Well, I think that's how [millennials] act, but behind closed doors they're human beings. It's kind of like going to church, you know, everyone puts on a face. But I think they like to do crazy stuff, too. I'm a very un-PC comic — that's my style. If you like it, cool, if you don't, cool. You're not going to appeal to everyone, anyway. You do what you can, yeah?

Did you ever see that Showtime drama, "I'm Dying Up Here"?

Yeah, some of it. It's hard for me to be a judge because it was loosely based on my mom and the Store, so for me, I look at it as two people: As a person who's like, "Hey is this a cool show?" Then I look at it as: Are they telling the truth, what are they trying to do about my mom? I didn't really like the show. I thought it was kinda phony, kind of a caricature of that kind of thing. I couldn't watch it because of how they portrayed my mom, it wasn't the truth, you know?

Are you working on your own historical documentary of your life?

Yeah, of course. I'm about to make a deal with a pretty big company and we're going to go off and try to license it or sell it in the next year or so.

Any other future projects worth mentioning?

My podcast and touring right now. … But I have a movie called "Guest House" that I starred in that will be out next year. It's a comedy rated R, where I play a guy that won't leave out of a guesthouse. I'm pretty excited about it.

I read that your mentor, Sam Kinison, used to snort fat rails off your forehead when you were a kid. How did you manage to grow up around him, Richard Pryor, Robin Williams, and escape the pitfalls of hard drugs?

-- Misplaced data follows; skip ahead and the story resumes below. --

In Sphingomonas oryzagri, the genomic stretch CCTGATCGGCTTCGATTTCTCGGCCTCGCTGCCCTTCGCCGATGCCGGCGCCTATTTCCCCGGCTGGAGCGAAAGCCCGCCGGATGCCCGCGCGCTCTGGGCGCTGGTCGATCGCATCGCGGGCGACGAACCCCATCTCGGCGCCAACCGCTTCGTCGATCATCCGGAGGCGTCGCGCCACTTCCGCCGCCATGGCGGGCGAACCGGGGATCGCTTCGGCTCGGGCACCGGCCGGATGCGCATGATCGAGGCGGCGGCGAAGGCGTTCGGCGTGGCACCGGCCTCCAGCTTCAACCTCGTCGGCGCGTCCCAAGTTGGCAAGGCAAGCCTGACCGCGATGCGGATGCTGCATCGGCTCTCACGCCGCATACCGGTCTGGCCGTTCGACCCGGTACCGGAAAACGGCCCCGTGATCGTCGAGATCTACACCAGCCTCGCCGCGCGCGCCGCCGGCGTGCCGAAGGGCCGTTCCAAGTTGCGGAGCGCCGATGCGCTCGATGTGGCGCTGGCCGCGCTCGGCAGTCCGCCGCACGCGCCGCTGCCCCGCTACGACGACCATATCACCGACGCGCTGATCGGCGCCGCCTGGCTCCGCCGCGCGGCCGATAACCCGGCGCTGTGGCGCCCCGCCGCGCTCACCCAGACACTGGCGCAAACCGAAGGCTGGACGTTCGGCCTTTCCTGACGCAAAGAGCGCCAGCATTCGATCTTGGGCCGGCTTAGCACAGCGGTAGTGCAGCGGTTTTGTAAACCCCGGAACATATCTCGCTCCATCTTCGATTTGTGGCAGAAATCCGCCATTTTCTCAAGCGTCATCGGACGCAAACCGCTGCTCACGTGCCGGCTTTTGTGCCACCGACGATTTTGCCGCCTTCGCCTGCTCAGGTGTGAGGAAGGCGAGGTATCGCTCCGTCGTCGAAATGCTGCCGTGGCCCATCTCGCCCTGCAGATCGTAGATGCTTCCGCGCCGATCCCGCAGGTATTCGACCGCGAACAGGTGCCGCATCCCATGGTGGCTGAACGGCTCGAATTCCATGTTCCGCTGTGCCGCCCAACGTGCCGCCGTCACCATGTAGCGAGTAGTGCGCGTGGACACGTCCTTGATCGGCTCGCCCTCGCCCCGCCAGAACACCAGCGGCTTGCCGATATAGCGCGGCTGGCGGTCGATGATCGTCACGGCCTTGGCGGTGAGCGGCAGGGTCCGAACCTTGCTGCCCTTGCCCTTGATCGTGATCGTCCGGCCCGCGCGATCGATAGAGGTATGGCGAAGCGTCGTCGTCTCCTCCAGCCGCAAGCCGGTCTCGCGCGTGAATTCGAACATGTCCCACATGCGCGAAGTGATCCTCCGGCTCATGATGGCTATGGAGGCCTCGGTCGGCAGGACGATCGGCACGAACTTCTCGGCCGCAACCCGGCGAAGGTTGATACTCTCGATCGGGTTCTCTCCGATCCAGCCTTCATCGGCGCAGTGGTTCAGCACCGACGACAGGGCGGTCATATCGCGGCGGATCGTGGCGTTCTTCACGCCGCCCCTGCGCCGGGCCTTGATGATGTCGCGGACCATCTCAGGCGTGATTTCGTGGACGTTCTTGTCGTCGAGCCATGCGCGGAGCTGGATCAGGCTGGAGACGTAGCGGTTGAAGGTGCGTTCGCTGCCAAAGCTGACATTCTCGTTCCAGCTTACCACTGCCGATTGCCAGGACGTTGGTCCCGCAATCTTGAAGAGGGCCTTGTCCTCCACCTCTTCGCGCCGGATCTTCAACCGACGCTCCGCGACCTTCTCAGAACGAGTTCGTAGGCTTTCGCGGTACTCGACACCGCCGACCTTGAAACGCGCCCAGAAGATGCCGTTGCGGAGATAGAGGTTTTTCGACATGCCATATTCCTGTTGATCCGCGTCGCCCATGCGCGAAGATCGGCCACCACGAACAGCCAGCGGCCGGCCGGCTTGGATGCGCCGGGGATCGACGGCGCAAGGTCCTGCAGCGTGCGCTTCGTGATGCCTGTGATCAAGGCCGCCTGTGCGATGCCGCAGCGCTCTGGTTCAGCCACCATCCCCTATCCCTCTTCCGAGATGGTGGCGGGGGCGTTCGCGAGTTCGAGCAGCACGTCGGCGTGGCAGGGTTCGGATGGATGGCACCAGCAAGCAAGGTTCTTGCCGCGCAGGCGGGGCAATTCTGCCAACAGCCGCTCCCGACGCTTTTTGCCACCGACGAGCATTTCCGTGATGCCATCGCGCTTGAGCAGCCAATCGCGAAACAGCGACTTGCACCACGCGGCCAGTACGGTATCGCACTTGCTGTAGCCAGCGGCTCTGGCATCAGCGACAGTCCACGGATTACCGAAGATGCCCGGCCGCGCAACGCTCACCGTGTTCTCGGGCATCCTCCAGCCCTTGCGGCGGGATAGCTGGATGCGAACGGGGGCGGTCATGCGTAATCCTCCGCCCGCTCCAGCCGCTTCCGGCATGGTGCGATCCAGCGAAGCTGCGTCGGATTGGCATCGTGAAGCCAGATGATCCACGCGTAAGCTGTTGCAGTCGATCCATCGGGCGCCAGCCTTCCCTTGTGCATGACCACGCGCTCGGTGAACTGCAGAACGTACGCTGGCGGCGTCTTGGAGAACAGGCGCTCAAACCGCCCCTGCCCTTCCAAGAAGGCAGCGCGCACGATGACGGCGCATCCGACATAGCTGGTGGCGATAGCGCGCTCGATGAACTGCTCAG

I think in life you have to make choices. Being around a bunch of knuckleheaded, drug-addict comedians was the best thing, really. You can watch what not to do. You're like, "Oh shit, they're fucked up." That's the best teacher in the world. With Sam, he was a great person but he definitely got caught up in the drug thing. I have this thing I came up with a while ago: Dance with the devil, don't become the devil. Meaning it's OK to party, but don't become the party. And that's what he did. He was always going, going, going. I didn't like that. I went crazy with him but not all the way to the end.

In the documentary, "Pauly Stands Alone," you're on a stand-up tour of small towns. And you're asking everyone for advice about your love life, like should you get married, have kids, etc. Has anything changed for you since then?

Well, it's a very peculiar role I've put myself in. When it comes to settling down and having a family, it's very difficult. Number one, I'm always touring, that's not appealing to a female. Number two, I'm 51 and women like younger guys. And number three, I'm famous. So those are like three strikes, you know what I mean?

Some women as they get older, their standards change too after awhile. They're like, "I got a lot of baggage, too" you know? Like, beggars can't be choosers. At the end of the day, you have to be friends with that person and get along.

In life, you can't have everything. You have to appreciate what you do have. I appreciate that I'm healthy, that I don't have cancer.

That's a mature take. Though you should probably not put so much baby powder on your balls anymore [a running gag in the documentary]. Seriously, Google the safety concerns with talcum powder.

Really? OK.

Pauly Shore performs at Richmond Funny Bone on Thursday, Aug. 8, from 7:30 to 8:30 p.m. $25.